School & District Management

National Science Group Names New Leader

By Sean Cavanagh — May 19, 2008 1 min read
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Francis Eberle, who oversees a nonprofit organization devoted to improving mathematics and science education in Maine, will become the new executive director of the National Science Teachers Association in August.

Mr. Eberle will replace the NSTA’s longtime chief, Gerald F. Wheeler, who announced last year that he would be stepping down from that post after 13 years with the Arlington, Va., organization.

The mission of the NSTA, which has some 57,000 members, is to improve the quality of K-12 science teaching through teacher-training, the creation and distribution of print publications and online resources, and the staging of workshops and conferences for new and veteran teachers. It has also taken an active role in recent years in supporting federal proposals on Capitol Hill that the organization’s leaders believe could positively affect science education.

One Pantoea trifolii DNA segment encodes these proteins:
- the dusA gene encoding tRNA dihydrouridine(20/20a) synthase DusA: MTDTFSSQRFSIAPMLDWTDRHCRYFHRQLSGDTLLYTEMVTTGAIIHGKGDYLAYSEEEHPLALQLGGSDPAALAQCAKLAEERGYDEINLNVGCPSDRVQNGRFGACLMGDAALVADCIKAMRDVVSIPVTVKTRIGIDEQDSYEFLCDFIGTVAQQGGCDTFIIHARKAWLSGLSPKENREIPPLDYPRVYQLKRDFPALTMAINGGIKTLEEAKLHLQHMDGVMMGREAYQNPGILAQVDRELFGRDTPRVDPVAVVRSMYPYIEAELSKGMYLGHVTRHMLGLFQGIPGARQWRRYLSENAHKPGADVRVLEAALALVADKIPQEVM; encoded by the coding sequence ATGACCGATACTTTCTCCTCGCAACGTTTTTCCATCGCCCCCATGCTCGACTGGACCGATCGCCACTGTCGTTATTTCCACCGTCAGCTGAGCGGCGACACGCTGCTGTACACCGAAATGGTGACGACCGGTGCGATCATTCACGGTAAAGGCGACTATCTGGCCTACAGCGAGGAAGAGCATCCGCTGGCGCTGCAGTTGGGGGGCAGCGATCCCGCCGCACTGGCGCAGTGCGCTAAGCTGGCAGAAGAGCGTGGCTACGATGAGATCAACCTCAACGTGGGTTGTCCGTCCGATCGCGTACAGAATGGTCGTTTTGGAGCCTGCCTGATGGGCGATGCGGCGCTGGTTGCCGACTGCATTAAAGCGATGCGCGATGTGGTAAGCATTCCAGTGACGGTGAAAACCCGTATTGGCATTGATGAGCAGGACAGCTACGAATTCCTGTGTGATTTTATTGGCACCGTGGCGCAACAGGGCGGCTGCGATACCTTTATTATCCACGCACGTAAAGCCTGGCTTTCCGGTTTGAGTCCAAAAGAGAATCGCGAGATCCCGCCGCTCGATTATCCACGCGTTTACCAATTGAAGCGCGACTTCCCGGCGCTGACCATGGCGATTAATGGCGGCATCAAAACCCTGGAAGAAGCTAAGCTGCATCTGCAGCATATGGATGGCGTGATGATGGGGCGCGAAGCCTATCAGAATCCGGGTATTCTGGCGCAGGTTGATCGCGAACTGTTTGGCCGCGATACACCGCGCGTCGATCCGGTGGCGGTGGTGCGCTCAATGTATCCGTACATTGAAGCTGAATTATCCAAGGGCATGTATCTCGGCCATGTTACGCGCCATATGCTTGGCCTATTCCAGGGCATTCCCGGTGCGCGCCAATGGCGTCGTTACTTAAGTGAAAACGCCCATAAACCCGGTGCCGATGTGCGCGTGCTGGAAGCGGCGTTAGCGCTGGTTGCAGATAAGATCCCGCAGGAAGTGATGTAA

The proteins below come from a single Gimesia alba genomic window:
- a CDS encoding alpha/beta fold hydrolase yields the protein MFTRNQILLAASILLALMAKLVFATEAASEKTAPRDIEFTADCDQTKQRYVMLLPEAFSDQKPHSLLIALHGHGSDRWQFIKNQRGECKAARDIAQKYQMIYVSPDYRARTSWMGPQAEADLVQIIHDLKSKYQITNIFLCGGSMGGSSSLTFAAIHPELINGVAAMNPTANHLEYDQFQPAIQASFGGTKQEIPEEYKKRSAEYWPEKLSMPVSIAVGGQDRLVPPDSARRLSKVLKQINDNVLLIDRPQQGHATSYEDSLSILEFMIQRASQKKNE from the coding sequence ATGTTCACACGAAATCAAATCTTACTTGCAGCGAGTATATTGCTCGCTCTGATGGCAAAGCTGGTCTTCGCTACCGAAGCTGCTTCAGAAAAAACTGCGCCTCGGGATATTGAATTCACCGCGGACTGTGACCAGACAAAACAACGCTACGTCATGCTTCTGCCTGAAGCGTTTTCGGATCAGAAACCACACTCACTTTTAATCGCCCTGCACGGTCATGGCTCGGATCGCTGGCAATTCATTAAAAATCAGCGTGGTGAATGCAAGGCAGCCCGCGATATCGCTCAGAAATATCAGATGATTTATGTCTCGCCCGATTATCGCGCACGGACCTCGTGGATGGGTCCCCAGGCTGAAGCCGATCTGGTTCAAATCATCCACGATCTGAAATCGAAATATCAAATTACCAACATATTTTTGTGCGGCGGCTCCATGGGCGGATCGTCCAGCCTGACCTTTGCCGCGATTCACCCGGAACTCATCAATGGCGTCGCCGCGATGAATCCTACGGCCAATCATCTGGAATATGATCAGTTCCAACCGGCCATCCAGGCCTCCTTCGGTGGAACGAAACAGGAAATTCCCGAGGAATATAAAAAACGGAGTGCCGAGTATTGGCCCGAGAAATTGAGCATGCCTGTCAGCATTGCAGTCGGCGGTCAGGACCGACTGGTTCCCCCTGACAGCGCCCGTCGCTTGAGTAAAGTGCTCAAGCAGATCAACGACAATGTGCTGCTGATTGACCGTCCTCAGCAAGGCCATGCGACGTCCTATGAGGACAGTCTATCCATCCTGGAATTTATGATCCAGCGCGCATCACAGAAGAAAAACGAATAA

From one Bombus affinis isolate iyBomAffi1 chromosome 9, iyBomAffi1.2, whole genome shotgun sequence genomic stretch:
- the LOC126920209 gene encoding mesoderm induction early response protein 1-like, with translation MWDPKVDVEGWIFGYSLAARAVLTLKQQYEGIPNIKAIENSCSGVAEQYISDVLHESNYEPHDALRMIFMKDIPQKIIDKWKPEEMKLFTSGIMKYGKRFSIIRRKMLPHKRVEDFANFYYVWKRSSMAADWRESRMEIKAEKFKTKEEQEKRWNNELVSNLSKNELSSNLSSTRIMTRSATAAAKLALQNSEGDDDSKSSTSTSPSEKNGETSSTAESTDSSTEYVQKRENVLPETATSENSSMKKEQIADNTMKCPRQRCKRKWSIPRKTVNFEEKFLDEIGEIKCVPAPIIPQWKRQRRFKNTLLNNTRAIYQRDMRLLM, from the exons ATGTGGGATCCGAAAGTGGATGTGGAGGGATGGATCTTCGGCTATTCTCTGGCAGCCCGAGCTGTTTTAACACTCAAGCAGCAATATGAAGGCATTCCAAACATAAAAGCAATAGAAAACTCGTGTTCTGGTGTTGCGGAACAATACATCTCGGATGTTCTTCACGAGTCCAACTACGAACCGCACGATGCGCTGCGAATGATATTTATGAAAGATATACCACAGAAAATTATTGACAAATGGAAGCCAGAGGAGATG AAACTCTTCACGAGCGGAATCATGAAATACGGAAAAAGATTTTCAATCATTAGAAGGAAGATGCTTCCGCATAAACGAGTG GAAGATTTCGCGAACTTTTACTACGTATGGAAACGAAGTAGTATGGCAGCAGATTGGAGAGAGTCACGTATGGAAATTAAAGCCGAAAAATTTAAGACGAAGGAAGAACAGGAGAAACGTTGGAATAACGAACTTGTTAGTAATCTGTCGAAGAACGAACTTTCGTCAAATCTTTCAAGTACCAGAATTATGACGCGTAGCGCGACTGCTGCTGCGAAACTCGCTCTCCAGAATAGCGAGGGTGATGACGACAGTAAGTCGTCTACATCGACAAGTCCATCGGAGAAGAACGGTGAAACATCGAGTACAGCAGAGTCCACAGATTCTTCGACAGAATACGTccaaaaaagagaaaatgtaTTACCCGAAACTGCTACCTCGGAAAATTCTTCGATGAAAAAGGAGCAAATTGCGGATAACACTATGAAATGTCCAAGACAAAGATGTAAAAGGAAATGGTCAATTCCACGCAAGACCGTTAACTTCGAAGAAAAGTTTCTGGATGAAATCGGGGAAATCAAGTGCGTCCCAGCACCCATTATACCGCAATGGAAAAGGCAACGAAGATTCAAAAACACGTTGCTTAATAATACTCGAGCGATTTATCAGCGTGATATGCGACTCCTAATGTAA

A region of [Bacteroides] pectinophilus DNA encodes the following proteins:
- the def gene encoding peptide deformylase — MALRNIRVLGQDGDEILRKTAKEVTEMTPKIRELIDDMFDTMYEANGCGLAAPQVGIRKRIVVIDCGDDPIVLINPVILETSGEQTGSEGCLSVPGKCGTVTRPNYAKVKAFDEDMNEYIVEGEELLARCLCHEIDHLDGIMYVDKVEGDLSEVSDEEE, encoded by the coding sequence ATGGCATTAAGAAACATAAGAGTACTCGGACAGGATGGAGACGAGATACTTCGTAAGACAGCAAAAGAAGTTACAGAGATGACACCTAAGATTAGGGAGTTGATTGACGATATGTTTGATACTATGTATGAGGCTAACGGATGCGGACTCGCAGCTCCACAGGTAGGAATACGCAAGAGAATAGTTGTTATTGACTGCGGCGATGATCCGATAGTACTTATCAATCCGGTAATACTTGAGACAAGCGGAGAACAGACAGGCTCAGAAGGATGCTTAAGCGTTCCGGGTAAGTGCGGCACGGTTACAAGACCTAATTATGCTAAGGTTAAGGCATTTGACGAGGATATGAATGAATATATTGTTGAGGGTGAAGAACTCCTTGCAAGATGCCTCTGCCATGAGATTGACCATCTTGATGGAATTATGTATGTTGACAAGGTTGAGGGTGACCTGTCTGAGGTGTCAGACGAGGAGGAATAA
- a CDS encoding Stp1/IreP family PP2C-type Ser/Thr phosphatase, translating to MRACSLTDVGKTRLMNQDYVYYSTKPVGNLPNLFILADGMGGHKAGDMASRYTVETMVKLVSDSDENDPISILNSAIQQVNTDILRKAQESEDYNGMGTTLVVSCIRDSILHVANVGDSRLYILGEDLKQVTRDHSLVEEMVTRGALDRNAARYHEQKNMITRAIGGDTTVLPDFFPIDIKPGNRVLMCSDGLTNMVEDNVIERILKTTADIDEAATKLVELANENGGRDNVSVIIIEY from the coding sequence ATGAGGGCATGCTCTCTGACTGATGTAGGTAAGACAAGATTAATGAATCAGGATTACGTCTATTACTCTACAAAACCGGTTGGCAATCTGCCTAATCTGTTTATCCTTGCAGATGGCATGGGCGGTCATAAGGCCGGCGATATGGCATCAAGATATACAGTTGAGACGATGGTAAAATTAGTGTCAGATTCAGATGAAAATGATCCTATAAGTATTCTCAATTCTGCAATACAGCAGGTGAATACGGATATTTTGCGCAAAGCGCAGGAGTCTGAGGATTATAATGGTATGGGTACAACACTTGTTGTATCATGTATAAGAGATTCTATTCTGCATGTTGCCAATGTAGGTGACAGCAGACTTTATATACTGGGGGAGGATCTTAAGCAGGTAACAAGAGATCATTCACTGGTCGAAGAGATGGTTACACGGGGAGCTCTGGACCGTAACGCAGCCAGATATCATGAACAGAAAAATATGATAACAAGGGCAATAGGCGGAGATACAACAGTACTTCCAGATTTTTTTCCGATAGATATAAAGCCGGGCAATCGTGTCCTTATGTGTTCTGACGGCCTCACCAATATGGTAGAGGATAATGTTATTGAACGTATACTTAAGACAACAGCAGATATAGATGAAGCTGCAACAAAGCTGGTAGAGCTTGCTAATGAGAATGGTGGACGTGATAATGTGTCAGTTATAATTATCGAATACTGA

The new executive director will bring “tremendous passion, leadership, and experience” to the position, NSTA President John Whitsett said in a statement.

Mr. Eberle is currently the executive director of the Maine Mathematics and Science Alliance, based in Augusta, which seeks to coordinate and strengthen teaching in those subjects. In recent years, the alliance has expanded its work across other parts of New England, according to a description on the organization’s Web site. A former middle and high school science teacher, Mr. Eberle has overseen or helped lead a number of research projects underwritten by the National Science Foundation since joining the alliance. He has a bachelor’s degree in science education, a master’s degree in educational psychology, and a Ph.D. in educational studies, according to a biography provided by the alliance.

The NSTA received hundreds of applications for the executive director post, said Kate Meyer, a spokeswoman for the organization. After a search committee narrowed down the list of applicants, the NSTA’s 13-member board made the final hiring decision, Ms. Meyer said.

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